Incidentally, lost bits of Stan’s solo movie DETAINED have just been found, and we can see Stan trying out gags that recur in THE SECOND HUNDRED YEARS.

One thing we can safely conclude Leo contributed to the team-up was the escalating tit-for-tat gag, which seems to have multiple antecedents in his own life, from his father’s staged riots in the boxing ring, where all the local newsboys would throw in their shoes and fight to retrieve a matching pair, to an incident with a bow tie started by Mabel Normand, escalating into a clothes-ripping frenzy that destroyed the collective evening dress of an entire New York night club. Even if the slow-burn comedy of retaliation were McCarey’s sole contribution to L&H, that would be enough to earn him immortality.

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The Sunday Intertitle: The Flamingo Kid

Posted in FILM with tags , , , , , , , , , , on October 1, 2017 by dcairns

 

SLIPPING WIVES is supposed to be a star vehicle for Priscilla Dean, who used to be big — she was in OUTSIDE THE LAW and WHITE TIGER for Tod Browning. But gagman-director Fred Guiol can’t find much business for her, which means the slack gets taken up by Stan Laurel as the traveling salesman and Oliver Hardy as the butler. The two get quite a lot of scenes together, most of them roughhouse stuff, but the idea of them as a team hasn’t quite taken hold yet. It’s only 1927.

An artist’s wife wants to make her neglectful husband jealous, and Stan is enlisted as faux-respondent. The intertitle greeting his entrance seems like a paraphrase of whatever Buster Keaton was spoofing in HIS first intertitle as a solo comedian, in THE ‘HIGH SIGN’. Was this “came from nowhere” line a famous title card for William S. Hart or someone like that? Lost to time?

There are several good laughs in this but it’s not quite there yet — Stan and Ollie’s hairstyles would be enough to confirm that. But the story came in handy — THE FIXER UPPERS reuses a good part of it. Hard-bitten vamp Mae Busch recruits greetings card salesman Babe Hardy as faux beau in this one, and Charles “Ming the Merciless” Middleton is hilariously cast as the husband. And the stakes are raised tremendously: Middleton, a crack shot, challenges Ollie the interloper to duel to the death with pistols at midnight.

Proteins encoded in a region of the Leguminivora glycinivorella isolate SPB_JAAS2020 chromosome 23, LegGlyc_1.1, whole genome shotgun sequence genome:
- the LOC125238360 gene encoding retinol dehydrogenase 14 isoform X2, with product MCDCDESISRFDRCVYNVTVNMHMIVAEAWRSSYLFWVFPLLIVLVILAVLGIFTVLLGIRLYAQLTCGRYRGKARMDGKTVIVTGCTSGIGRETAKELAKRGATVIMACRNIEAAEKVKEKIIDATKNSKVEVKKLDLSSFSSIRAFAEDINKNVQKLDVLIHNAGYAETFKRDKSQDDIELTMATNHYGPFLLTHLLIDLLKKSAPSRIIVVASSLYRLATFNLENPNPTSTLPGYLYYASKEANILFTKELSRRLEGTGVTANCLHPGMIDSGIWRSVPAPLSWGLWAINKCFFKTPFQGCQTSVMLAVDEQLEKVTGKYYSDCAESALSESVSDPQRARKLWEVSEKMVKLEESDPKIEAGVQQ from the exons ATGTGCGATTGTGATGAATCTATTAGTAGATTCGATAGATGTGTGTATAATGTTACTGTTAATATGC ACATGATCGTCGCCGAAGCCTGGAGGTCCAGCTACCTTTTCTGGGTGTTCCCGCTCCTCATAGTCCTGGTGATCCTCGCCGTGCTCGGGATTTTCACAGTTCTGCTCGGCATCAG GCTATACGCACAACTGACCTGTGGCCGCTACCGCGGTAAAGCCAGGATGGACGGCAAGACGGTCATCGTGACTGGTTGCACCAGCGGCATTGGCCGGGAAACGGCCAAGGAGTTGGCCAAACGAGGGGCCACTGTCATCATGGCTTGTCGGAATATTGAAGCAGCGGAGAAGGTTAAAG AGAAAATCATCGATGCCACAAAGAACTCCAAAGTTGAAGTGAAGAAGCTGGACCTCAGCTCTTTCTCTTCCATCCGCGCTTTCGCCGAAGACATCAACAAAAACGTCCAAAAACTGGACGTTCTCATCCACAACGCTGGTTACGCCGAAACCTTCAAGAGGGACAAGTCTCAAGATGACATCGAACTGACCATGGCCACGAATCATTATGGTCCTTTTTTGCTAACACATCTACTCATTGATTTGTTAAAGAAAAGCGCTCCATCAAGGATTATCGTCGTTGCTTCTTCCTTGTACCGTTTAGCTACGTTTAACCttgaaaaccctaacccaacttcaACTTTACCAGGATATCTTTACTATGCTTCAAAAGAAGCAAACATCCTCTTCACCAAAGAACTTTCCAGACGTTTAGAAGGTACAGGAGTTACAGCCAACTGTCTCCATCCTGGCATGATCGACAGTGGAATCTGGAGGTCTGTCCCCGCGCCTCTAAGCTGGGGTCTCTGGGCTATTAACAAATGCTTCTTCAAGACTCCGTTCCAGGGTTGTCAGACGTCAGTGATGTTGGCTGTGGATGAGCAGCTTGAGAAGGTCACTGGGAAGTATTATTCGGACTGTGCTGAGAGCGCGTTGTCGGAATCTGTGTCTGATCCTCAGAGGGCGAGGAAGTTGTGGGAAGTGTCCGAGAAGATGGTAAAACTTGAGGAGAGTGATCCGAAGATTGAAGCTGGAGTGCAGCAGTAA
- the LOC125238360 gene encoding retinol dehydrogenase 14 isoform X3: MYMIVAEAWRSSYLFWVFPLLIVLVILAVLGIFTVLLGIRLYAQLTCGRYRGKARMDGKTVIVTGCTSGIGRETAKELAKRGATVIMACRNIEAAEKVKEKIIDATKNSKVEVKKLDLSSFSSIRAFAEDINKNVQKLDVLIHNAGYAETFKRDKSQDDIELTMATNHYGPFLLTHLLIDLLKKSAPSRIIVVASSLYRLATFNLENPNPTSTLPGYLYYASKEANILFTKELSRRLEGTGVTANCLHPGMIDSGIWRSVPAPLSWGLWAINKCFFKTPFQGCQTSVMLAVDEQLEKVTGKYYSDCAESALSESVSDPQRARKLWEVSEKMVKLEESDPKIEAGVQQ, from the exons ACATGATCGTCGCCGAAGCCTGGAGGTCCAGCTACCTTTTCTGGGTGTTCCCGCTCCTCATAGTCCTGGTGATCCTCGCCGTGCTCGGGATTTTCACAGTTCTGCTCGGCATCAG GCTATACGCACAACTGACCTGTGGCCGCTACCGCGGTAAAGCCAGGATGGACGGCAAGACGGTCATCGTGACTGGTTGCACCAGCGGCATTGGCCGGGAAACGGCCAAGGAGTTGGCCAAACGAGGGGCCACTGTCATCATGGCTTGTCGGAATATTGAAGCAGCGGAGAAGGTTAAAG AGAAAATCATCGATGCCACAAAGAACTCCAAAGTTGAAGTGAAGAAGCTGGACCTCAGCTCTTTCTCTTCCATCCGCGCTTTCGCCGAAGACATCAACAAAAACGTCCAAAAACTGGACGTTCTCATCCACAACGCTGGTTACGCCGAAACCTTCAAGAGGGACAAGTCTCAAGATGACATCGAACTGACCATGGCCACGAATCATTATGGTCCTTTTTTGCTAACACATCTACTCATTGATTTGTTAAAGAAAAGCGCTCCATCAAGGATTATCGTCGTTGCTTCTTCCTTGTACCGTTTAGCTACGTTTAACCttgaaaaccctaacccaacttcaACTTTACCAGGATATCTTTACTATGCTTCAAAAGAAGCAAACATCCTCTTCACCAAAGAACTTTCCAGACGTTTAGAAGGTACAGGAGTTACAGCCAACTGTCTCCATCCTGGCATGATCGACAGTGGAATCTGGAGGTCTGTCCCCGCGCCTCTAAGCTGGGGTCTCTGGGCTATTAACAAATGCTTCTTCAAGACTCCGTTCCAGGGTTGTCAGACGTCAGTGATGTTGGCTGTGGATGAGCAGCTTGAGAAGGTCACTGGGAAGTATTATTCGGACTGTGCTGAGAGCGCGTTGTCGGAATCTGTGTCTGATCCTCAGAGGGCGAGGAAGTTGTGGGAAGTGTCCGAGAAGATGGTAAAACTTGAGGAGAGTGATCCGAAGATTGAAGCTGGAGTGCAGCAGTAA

In the local artist’s bar, Stan blows the foam from his beer into Ollie’s lap, causing him to complain that not only has he got to die, but that Stan is making his last moments miserable. Which is indeed Stan’s purpose in life, though he’s unaware of it. The boys resolve not to keep the fatal rendezvous, but just then they meet an old acquaintance from reel one, comedy dipsomaniac Arthur Housman.

Cut to the boys, now completely drunk, being delivered by cops to Middleton’s house. The cops found the card Chas. presented in Ollie’s pocket and think this is his address. With the perfect logic of a nightmare, Ollie will awaken at exactly the hour he’s to be shot at, in just the place it’s scheduled to occur.

As always with matters concerning Ollie’s fate, it gets worse. Busch convinces her  grim-visaged, overly declamatory husband that she was only fooling to make him jealous — instants before Stan’s snoring gives away the boys’ presence in the marital bed itself. You see the brilliance of it: the explanation has been given once, and believed, which means it won’t be accepted a second time, even if true. This obeys a screenwriting principle that if any good luck should befall your protagonist, it must happen at the most inopportune, or indeed disastrous, moment.

The climax of the film isn’t quite up to the middle act, but it’s all very enjoyable. Hard to believe this was made right alongside the disappointing BONNIE SCOTLAND. That moment of strongest suspense — the boys in a room with a deadly enemy, but as yet undiscovered — is done even better in the earlier SCRAM!, where it’s kind of extended for the better part of the film. Haven’t seen that one since I was a kid, when it caused my mother, a vulnerable target for comic suspense (she screams at Harold Lloyd human fly stuff) to have near fits.